Our Lady of Ferguson by Mark Doox, whose art might deserve a longer tour in a future edition.
Jackson Rising: The Struggle for Economic Democracy and Black Self-Determination in Jackson, Mississippi is part manifesto, part battle plan, and part invitation to believe another world is possible. The chapter by Max Rameau on land and housing – leaning on the strategy developed by Kali Akuno – has an especially tight logic to it.
If the right to housing means everyone gets a home they can afford, then how do banks, developers and landlords make a profit? Conversely, if banks, developers and landlords have the right to profit maximization by increasing prices, how do the human beings who do not have a lot of money access housing?
Housing can only serve a single function: that of a home. In order to advance this bold vision, our general strategy must be to end the investment function of housing by protecting housing from the forces of the market forces. In short, because it is an essential human need, housing cannot be a commodity subject to profiteering.
The tactic to achieve the solution: the decommodification of land and housing through community land trusts, or, the Decommodification Imperative.
Properties are liberated to serve out their more important social functions of housing human beings, growing food and providing common spaces from which to build community.
More good stuff along these lings over at Cooperation Jackson.
Another key point by Sacajawea Hall about participatory budgeting in Jackson:
The important part is actually how decisions get made, not only about allocating resources through a budget, it is about who is there to make those decisions, how much power to they have and can use in the process.
Here is Cal Newport – who wrote Deep Work, which truly changed many of my work habits – on why working remotely can be so difficult:
When he was writing “On the Origin of Species,” Charles Darwin invented a ritual to help him settle into work each day: he staked out a meandering path through the most scenic areas of his family estate, outside London, placed a set number of stones at the beginning of the path, then walked circuit after circuit, kicking a stone into the hedgerow after each lap. With every go-round, he pulled his thoughts away from personal concerns and toward evolutionary theory.
For many people, the rituals of the commute—podcasts on the train, hellos in the elevator—serve as a similar preparation for the day’s work. Without them, it becomes easy to lose track of the distinction between professional and personal life. Work time becomes more scattered, and leisure time less pure. There’s a reason so many professional writers stretch their budgets to lease private offices, even though, on paper, the extra expense seems unnecessary. They knew what many socially distancing knowledge workers are now discovering: deep work requires some degree of separation.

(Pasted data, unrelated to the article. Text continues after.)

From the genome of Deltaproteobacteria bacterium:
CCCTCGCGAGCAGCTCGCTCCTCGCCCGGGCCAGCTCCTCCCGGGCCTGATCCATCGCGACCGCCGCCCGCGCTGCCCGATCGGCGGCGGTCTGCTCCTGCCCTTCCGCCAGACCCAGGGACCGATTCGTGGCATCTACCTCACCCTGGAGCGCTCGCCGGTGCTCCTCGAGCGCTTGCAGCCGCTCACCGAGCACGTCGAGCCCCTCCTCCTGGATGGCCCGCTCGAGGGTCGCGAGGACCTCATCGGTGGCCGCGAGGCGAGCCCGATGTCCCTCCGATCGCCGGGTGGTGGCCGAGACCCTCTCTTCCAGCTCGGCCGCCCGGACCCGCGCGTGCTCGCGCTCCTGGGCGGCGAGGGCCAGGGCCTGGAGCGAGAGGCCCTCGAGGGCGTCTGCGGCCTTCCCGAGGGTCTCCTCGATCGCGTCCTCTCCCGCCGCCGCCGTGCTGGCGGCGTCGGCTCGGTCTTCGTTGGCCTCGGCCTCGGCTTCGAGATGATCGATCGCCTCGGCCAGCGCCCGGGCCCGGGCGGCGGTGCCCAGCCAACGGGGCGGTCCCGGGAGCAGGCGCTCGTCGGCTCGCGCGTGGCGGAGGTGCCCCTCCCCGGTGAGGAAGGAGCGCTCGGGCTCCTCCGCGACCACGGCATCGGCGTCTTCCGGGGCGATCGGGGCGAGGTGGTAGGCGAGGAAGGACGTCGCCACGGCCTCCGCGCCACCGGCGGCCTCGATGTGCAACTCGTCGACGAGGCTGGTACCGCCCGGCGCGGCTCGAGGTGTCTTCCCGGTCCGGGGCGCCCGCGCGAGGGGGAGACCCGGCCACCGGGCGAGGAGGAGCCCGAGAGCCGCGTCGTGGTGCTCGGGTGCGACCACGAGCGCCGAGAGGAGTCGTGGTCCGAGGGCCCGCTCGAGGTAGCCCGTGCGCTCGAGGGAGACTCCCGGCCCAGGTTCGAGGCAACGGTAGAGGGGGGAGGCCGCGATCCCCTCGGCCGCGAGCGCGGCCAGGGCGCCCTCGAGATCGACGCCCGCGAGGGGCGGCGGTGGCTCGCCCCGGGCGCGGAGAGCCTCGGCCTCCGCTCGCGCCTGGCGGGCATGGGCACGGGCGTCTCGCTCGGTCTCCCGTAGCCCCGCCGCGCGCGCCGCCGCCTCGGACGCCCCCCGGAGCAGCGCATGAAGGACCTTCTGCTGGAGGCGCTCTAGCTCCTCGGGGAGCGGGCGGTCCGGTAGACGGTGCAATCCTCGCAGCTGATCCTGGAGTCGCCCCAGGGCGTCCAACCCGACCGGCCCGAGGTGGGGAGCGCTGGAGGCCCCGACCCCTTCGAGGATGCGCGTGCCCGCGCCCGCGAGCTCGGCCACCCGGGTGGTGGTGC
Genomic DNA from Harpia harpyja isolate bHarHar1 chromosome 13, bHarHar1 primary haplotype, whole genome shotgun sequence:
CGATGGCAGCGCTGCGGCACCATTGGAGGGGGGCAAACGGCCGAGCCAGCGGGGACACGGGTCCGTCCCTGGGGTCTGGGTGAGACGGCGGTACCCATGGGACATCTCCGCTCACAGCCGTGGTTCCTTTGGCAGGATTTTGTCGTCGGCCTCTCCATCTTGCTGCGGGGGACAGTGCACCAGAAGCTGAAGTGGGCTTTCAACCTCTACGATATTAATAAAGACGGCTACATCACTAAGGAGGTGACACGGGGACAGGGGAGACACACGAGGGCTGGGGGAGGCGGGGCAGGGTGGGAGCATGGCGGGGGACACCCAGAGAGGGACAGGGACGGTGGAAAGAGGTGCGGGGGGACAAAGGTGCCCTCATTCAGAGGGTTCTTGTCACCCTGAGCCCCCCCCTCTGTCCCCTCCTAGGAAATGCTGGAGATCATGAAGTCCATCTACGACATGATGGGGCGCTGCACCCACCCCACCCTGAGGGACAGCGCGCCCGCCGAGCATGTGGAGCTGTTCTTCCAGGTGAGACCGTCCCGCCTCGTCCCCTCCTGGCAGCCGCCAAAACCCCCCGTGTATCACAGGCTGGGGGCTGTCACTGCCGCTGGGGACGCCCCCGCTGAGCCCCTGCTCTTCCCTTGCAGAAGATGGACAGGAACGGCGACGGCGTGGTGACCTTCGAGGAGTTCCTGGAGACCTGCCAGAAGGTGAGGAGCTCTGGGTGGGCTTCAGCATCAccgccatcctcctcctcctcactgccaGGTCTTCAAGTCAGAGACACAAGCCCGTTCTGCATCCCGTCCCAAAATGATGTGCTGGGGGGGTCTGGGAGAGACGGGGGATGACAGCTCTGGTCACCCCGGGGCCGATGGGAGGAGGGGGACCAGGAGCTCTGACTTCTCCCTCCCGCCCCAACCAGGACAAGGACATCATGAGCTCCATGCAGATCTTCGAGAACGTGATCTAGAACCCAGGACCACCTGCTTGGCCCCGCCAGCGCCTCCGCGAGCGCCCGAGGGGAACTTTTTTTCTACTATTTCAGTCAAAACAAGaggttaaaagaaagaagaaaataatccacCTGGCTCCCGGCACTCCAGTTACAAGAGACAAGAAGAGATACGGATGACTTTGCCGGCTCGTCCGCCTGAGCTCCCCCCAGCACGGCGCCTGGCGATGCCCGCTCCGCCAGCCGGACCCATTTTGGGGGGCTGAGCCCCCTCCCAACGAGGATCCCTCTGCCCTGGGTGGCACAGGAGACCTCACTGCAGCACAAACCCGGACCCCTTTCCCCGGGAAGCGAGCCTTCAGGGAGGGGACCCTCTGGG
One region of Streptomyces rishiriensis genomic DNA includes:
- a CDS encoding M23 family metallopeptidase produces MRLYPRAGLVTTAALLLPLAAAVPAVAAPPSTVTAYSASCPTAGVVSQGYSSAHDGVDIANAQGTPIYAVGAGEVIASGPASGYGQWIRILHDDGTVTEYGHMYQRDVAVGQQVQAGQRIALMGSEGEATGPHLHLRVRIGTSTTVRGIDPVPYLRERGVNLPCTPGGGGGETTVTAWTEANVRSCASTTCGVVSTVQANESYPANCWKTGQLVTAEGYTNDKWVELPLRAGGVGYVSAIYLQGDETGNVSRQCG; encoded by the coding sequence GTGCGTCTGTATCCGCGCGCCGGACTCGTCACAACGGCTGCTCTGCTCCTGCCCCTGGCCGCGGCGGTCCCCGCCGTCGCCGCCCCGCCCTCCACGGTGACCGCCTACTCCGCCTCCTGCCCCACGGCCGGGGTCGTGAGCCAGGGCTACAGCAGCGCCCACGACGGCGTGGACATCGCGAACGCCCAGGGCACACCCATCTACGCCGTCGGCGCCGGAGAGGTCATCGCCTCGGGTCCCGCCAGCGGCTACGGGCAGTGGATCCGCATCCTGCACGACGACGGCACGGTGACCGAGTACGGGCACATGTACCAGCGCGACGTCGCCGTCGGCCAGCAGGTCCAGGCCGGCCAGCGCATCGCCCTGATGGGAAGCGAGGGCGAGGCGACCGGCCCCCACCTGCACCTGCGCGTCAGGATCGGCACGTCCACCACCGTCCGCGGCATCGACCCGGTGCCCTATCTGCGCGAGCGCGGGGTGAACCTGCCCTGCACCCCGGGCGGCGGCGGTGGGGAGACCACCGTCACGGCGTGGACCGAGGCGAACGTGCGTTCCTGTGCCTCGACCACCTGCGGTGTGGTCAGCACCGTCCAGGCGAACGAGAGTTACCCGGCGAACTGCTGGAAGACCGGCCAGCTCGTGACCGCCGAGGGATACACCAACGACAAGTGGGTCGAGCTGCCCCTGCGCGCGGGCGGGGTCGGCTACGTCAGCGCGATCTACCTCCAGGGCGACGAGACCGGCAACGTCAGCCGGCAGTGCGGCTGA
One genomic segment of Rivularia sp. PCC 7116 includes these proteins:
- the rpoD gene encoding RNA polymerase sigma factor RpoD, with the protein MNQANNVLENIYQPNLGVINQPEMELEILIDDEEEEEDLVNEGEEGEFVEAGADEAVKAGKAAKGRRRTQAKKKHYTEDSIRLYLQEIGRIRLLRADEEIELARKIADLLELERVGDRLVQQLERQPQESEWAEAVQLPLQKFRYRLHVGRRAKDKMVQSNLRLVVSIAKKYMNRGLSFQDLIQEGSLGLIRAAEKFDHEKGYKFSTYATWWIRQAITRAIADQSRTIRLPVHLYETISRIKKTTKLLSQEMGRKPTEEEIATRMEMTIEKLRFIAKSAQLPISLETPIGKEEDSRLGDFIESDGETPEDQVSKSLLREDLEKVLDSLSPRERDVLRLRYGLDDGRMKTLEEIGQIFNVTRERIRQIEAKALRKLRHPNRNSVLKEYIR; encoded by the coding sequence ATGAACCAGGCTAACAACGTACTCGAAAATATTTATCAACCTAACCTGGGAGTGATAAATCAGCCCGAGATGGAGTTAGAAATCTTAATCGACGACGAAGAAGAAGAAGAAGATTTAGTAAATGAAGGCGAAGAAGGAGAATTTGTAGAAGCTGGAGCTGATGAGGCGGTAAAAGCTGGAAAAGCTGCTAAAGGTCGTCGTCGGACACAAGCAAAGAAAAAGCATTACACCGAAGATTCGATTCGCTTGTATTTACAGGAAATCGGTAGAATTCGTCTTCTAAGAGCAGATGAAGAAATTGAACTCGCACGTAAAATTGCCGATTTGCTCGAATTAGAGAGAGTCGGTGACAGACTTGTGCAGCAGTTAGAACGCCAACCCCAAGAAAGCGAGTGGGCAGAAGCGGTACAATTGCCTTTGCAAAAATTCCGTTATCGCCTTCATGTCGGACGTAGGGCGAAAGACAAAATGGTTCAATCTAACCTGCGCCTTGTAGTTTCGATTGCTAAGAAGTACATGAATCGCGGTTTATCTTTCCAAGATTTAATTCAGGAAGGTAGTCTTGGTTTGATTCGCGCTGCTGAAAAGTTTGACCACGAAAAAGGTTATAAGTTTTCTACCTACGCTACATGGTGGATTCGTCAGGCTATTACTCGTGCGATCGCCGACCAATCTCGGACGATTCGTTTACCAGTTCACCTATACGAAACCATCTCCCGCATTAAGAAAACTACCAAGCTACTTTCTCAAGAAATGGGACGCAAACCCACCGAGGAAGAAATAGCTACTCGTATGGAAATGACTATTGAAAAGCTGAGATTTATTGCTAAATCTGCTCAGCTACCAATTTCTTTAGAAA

Reading: Humanizing the Economy: Co-operatives in the Age of Capital by John Restakis – an excellent follow-up to Jackson Rising.
Writing: Some collaborative writing on a Journal of Teacher Education editorial with other members of the editorial board. Of course, we are focusing on what research in teacher education might look like in response to Covid-19. As I’ve said before, I don’t exactly get excited about that topic, especially since what we are writing now won’t come out about October – and what schools will look like then is anybody’s guess. But the piece is shaping up to lead with the only line of reasoning I feel strongly about: that folks need to slow down.
Listening: The second album from Sault, simply titled 7. It’s so, so good – for me, because it’s slightly tougher on drums and more political on vocals than their first album. Some critics have said they hear ESG and Can in the group’s sound. That’s a great take. There’s still some mystery about the group, last time I checked, since nobody is quite sure who is in it. My spidey sense tells me there are Philly connections.
Making: Dancing shoes on for a track I was able to finish recently. Ohio is all through this one. That airy sample comes from a rare record made by an old Columbus group (given to me by one of the band member’s sons), and the drums came from a record copped while digging in Akron.